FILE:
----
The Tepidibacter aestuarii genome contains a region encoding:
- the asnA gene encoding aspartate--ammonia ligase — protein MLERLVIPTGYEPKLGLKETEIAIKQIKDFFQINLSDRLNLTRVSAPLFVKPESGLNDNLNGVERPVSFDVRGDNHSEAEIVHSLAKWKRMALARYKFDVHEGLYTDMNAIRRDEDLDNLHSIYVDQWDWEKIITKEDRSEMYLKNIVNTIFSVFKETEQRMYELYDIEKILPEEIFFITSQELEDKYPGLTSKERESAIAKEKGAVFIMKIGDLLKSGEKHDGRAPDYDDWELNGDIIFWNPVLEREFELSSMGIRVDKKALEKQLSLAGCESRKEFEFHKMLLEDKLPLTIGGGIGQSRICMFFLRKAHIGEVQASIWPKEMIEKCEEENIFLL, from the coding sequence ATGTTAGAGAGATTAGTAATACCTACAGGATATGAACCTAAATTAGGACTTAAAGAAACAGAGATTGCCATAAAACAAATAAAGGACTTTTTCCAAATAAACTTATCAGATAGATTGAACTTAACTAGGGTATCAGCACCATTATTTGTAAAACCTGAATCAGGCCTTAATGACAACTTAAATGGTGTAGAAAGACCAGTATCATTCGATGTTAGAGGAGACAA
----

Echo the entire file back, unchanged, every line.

The Tepidibacter aestuarii genome contains a region encoding:
- the asnA gene encoding aspartate--ammonia ligase — protein MLERLVIPTGYEPKLGLKETEIAIKQIKDFFQINLSDRLNLTRVSAPLFVKPESGLNDNLNGVERPVSFDVRGDNHSEAEIVHSLAKWKRMALARYKFDVHEGLYTDMNAIRRDEDLDNLHSIYVDQWDWEKIITKEDRSEMYLKNIVNTIFSVFKETEQRMYELYDIEKILPEEIFFITSQELEDKYPGLTSKERESAIAKEKGAVFIMKIGDLLKSGEKHDGRAPDYDDWELNGDIIFWNPVLEREFELSSMGIRVDKKALEKQLSLAGCESRKEFEFHKMLLEDKLPLTIGGGIGQSRICMFFLRKAHIGEVQASIWPKEMIEKCEEENIFLL, from the coding sequence ATGTTAGAGAGATTAGTAATACCTACAGGATATGAACCTAAATTAGGACTTAAAGAAACAGAGATTGCCATAAAACAAATAAAGGACTTTTTCCAAATAAACTTATCAGATAGATTGAACTTAACTAGGGTATCAGCACCATTATTTGTAAAACCTGAATCAGGCCTTAATGACAACTTAAATGGTGTAGAAAGACCAGTATCATTCGATGTTAGAGGAGACAA